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Cory Booker fends off Democratic challengers in N.J. debate

Newark Mayor Cory Booker on Monday night brushed off minor challenges from the three Democrats running against him for the party's nomination in New Jersey's special Senate election, casting himself as a fresh voice in politics.

"Enough is enough. We have seen what 40 years of experience is getting us," Booker said, referencing the nearly 40 years of congressional experience between two of his competitors, Reps. Frank Pallone and Rush Holt. He's also running against state Assembly Speaker Sheila Oliver for the Democratic nomination in the race to fill the U.S. Senate seat left vacant by the death of 89-year-old Sen. Frank Lautenberg in June.

The primary takes place on Aug. 13, while the general special election will be held on Oct. 16. Booker is the clear frontrunner in the race.

The mayor has made a name for himself with his high profile on social media, a couple of dramatic incidents helping constituents - like pulling one out of a burning building - and by serving as a surrogate for President Obama in the 2012 campaign. A Quinnpiac poll from last month showed Booker leading the Democrats with 52 percent support, while Pallone pulled in 10 percent, Holt won 8 percent and Oliver took 3 percent. He's also managed to overshadow his Democratic competitors in fundraising, raking in $2.1 million just last month.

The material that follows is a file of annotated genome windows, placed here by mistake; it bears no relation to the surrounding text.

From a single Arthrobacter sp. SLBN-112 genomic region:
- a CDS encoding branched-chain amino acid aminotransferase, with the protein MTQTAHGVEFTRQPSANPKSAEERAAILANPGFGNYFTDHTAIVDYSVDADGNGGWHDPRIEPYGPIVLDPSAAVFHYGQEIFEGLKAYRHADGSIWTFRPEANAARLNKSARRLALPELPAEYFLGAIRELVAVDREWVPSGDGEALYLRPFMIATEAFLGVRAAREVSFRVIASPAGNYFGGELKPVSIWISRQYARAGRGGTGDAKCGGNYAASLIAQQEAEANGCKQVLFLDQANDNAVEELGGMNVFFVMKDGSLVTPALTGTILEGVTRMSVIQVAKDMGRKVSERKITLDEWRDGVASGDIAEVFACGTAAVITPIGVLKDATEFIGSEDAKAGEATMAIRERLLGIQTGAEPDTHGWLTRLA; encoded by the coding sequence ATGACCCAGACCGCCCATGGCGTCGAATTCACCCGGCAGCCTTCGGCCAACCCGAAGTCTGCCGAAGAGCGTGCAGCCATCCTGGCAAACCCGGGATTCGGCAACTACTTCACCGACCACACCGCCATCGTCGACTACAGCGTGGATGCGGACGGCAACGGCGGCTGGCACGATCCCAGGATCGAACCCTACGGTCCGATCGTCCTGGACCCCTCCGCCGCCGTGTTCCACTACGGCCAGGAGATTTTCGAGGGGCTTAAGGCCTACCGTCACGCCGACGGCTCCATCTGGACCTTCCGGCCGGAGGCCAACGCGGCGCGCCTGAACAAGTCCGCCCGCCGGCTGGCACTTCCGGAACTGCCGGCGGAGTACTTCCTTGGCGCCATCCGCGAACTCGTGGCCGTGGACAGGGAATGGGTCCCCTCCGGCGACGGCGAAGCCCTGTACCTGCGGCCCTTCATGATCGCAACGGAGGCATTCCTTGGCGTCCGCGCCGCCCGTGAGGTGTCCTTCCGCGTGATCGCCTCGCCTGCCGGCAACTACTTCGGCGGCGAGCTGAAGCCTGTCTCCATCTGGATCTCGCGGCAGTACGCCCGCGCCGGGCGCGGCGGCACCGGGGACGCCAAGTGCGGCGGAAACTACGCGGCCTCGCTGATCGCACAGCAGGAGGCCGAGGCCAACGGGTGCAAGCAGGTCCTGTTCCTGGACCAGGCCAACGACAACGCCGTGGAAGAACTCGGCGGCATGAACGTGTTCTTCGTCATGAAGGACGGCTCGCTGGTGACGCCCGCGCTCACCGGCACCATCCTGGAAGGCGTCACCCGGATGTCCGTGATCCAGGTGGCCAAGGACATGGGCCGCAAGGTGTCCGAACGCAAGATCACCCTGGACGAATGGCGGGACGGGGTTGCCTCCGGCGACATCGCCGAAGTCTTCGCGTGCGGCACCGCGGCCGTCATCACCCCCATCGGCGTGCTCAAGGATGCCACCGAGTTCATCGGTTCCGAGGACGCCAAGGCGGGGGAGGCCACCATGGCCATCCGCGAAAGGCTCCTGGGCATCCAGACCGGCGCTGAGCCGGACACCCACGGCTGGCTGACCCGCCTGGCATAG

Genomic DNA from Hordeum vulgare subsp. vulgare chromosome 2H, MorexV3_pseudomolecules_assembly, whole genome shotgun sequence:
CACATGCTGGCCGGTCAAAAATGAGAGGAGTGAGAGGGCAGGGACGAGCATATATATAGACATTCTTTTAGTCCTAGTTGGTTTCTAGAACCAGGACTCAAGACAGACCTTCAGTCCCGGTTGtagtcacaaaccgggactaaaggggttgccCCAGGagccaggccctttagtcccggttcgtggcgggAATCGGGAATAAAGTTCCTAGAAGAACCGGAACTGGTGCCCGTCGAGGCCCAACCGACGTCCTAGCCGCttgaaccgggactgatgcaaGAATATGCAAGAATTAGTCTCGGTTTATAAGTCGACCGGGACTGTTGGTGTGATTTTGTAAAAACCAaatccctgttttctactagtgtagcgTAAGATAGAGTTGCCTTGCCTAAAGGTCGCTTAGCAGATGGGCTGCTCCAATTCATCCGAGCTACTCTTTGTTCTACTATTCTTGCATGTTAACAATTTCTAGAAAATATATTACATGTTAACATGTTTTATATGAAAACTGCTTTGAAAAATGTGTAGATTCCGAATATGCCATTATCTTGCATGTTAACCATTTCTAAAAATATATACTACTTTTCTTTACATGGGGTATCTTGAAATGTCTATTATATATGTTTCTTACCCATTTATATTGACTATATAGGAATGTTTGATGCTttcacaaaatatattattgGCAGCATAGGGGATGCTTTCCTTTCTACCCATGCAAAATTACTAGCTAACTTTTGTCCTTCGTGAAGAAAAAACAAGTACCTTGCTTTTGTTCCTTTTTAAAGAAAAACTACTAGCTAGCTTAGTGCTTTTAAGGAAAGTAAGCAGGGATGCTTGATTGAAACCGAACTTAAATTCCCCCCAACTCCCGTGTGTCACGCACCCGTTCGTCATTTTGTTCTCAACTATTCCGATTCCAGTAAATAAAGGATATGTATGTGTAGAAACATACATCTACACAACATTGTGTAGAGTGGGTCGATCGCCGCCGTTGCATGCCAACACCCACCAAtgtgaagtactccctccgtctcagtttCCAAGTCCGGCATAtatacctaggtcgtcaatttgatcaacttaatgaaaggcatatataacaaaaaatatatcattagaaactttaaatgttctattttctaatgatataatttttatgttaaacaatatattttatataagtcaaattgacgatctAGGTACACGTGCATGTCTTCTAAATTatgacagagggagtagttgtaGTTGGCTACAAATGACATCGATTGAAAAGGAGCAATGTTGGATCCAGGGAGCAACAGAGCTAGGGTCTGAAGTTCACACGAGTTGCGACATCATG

Booker's competitors on Monday night criticized him for his lack of experience in federal politics and attacked him for supporting a voucher program backed by New Jersey's Republican governor, Chris Christie. Booker, however, managed to turn the issue back on his opponents, the New Jersey Star-Ledger reported, pointing out that both Pallone and Holt voted in favor of a voucher-like program.

Holt, meanwhile, launched an ad this week saying that Booker is "no progressive." Holt says in the ad that he supports a carbon tax, breaking up the big banks and stopping the government from "spying on innocent Americans" - all ideas he says Booker opposes.

Whoever wins the nomination will face in the October special election one of two Republicans: former Bogota Mayor Steve Lonegan or Franklin Township physician Alieta Eck. New Jersey, however, hasn't elected a Republican to the U.S. Senate in 40 years.